THE story of how children's book The Grimstones Hatched came about is as much a fairytale as the book itself.
Melbourne-based trapeze artist and dancer Asphyxia, who is deaf, travelled to Guatemala and saw a puppeteer performing in a street.
After discovering his tricks, she returned home and hand-crafted puppets and a set for a stage show.
Public and media praise became abundant but The Grimstones producer, Roe Ritchie of Mullumbimby, was nonetheless taken by surprise when a book publishing offer ensued.
"I was at home one day and I got a call from Allen & Unwin publishing and I just about fell off my chair," Ms Ritchie recalled.
"Someone from Allen & Unwin had seen the show and thought it would translate well as a kids' book series."
A deal was reached but only after Ms Ritchie insisted Mullumbimby illustrator Jenine Davidson illustrate the book.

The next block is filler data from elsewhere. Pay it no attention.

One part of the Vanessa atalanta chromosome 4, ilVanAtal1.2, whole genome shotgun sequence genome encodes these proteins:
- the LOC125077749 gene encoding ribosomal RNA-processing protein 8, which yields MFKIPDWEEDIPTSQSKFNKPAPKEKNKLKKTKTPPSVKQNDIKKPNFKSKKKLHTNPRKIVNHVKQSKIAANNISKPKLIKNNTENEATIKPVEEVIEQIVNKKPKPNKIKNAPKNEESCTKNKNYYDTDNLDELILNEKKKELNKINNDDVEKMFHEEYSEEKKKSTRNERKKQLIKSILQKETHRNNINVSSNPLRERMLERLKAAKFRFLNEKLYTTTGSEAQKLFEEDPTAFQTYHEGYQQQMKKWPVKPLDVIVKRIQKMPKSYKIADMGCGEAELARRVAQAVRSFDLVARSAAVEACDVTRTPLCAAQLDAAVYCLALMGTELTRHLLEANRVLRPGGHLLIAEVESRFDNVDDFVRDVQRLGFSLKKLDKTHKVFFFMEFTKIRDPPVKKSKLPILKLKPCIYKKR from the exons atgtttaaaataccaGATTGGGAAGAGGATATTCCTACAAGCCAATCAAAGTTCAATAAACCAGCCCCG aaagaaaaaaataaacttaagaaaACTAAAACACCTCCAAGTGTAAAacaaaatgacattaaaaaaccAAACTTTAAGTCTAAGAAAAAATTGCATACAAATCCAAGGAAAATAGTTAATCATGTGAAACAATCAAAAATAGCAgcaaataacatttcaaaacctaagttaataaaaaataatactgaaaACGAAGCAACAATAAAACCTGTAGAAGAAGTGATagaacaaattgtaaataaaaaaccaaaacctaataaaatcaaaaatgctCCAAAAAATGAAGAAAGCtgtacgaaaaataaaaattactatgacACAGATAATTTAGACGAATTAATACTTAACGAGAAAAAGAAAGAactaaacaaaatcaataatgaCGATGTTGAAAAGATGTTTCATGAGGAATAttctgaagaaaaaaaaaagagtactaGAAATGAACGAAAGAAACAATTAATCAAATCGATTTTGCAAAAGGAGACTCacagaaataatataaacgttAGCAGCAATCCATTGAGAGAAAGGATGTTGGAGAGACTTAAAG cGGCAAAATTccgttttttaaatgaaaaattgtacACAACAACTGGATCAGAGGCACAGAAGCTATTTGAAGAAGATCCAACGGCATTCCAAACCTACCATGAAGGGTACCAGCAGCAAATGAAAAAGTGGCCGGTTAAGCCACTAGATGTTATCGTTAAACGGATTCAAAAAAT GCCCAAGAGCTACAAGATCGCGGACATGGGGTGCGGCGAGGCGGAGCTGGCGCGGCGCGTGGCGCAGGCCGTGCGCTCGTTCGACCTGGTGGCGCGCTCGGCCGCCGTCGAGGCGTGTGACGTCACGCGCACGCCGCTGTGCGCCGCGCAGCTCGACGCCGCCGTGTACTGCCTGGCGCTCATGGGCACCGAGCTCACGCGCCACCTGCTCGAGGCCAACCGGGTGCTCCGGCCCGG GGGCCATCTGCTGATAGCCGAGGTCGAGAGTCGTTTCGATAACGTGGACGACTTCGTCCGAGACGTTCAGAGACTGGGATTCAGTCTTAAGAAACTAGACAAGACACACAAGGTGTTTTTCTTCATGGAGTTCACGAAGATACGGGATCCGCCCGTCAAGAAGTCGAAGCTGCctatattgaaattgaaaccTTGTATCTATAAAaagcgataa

Since 2008, Ms Davidson has worked closely with Asphyxia and created much of The Grimstones' image.
The first book in The Grimstones series is called Hatched and was released last month.
Its lead character, Martha, becomes lonely after her father's death and must work life out for herself.
Ms Ritchie said it was a heart-warming tale that resonated with people of all ages.
"It's very cleverly written, so it appeals to grandparents and young kids," she said.
Young and old attended The Grimstones Hatched launch at the Speigeltent in Melbourne on February 26.
About 3000 schools have bought a copy of The Grimstones Hatched and it will showcase with 26 other Australian books at the Bologna Children's Book Fair in Italy later this month.
"These are works of the highest quality that celebrate diversity and challenge preconceived ideas that disability is a hindrance to success," Ms Ritchie said.
The first chapter of the book is available free from The Grimstones Facebook page.
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